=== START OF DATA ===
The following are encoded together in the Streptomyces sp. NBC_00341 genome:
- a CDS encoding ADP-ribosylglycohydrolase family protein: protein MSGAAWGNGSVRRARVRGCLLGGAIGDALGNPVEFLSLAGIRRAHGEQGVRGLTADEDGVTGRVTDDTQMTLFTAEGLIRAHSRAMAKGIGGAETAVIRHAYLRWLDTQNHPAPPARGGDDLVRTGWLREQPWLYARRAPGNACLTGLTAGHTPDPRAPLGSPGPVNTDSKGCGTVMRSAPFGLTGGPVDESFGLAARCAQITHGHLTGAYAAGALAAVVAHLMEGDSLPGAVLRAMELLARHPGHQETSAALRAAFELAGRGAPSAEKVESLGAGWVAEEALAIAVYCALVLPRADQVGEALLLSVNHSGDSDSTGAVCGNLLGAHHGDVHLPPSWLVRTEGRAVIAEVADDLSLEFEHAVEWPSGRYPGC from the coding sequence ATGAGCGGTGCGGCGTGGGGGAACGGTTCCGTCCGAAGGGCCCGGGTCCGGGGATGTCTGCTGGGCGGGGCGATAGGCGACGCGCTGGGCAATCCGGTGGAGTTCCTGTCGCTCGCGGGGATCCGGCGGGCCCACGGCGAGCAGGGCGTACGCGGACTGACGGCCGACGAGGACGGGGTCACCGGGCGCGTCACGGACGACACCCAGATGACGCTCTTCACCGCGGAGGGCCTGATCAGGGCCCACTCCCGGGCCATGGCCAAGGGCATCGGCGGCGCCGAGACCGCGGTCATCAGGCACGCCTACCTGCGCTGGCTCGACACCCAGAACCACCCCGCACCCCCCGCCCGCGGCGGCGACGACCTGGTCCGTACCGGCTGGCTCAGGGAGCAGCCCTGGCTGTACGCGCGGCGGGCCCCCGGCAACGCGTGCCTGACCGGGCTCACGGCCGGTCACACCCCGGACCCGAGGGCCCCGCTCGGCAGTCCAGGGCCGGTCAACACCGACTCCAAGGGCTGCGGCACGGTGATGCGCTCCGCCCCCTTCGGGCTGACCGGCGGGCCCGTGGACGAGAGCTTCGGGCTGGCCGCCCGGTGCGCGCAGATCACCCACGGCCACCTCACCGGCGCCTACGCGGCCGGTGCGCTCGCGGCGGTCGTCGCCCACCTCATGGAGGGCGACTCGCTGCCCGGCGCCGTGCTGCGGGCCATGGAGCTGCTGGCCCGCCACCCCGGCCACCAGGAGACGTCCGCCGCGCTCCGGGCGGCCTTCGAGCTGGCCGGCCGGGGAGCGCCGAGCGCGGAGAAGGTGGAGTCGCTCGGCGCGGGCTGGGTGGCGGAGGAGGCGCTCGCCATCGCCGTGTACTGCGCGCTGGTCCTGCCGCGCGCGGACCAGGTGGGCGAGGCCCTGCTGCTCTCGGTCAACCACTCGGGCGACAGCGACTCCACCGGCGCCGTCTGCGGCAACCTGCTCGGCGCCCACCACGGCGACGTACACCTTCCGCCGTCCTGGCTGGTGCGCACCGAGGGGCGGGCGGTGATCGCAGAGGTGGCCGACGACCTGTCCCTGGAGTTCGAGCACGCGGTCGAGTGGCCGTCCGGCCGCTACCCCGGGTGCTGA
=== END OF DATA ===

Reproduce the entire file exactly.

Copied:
The following are encoded together in the Streptomyces sp. NBC_00341 genome:
- a CDS encoding ADP-ribosylglycohydrolase family protein: protein MSGAAWGNGSVRRARVRGCLLGGAIGDALGNPVEFLSLAGIRRAHGEQGVRGLTADEDGVTGRVTDDTQMTLFTAEGLIRAHSRAMAKGIGGAETAVIRHAYLRWLDTQNHPAPPARGGDDLVRTGWLREQPWLYARRAPGNACLTGLTAGHTPDPRAPLGSPGPVNTDSKGCGTVMRSAPFGLTGGPVDESFGLAARCAQITHGHLTGAYAAGALAAVVAHLMEGDSLPGAVLRAMELLARHPGHQETSAALRAAFELAGRGAPSAEKVESLGAGWVAEEALAIAVYCALVLPRADQVGEALLLSVNHSGDSDSTGAVCGNLLGAHHGDVHLPPSWLVRTEGRAVIAEVADDLSLEFEHAVEWPSGRYPGC from the coding sequence ATGAGCGGTGCGGCGTGGGGGAACGGTTCCGTCCGAAGGGCCCGGGTCCGGGGATGTCTGCTGGGCGGGGCGATAGGCGACGCGCTGGGCAATCCGGTGGAGTTCCTGTCGCTCGCGGGGATCCGGCGGGCCCACGGCGAGCAGGGCGTACGCGGACTGACGGCCGACGAGGACGGGGTCACCGGGCGCGTCACGGACGACACCCAGATGACGCTCTTCACCGCGGAGGGCCTGATCAGGGCCCACTCCCGGGCCATGGCCAAGGGCATCGGCGGCGCCGAGACCGCGGTCATCAGGCACGCCTACCTGCGCTGGCTCGACACCCAGAACCACCCCGCACCCCCCGCCCGCGGCGGCGACGACCTGGTCCGTACCGGCTGGCTCAGGGAGCAGCCCTGGCTGTACGCGCGGCGGGCCCCCGGCAACGCGTGCCTGACCGGGCTCACGGCCGGTCACACCCCGGACCCGAGGGCCCCGCTCGGCAGTCCAGGGCCGGTCAACACCGACTCCAAGGGCTGCGGCACGGTGATGCGCTCCGCCCCCTTCGGGCTGACCGGCGGGCCCGTGGACGAGAGCTTCGGGCTGGCCGCCCGGTGCGCGCAGATCACCCACGGCCACCTCACCGGCGCCTACGCGGCCGGTGCGCTCGCGGCGGTCGTCGCCCACCTCATGGAGGGCGACTCGCTGCCCGGCGCCGTGCTGCGGGCCATGGAGCTGCTGGCCCGCCACCCCGGCCACCAGGAGACGTCCGCCGCGCTCCGGGCGGCCTTCGAGCTGGCCGGCCGGGGAGCGCCGAGCGCGGAGAAGGTGGAGTCGCTCGGCGCGGGCTGGGTGGCGGAGGAGGCGCTCGCCATCGCCGTGTACTGCGCGCTGGTCCTGCCGCGCGCGGACCAGGTGGGCGAGGCCCTGCTGCTCTCGGTCAACCACTCGGGCGACAGCGACTCCACCGGCGCCGTCTGCGGCAACCTGCTCGGCGCCCACCACGGCGACGTACACCTTCCGCCGTCCTGGCTGGTGCGCACCGAGGGGCGGGCGGTGATCGCAGAGGTGGCCGACGACCTGTCCCTGGAGTTCGAGCACGCGGTCGAGTGGCCGTCCGGCCGCTACCCCGGGTGCTGA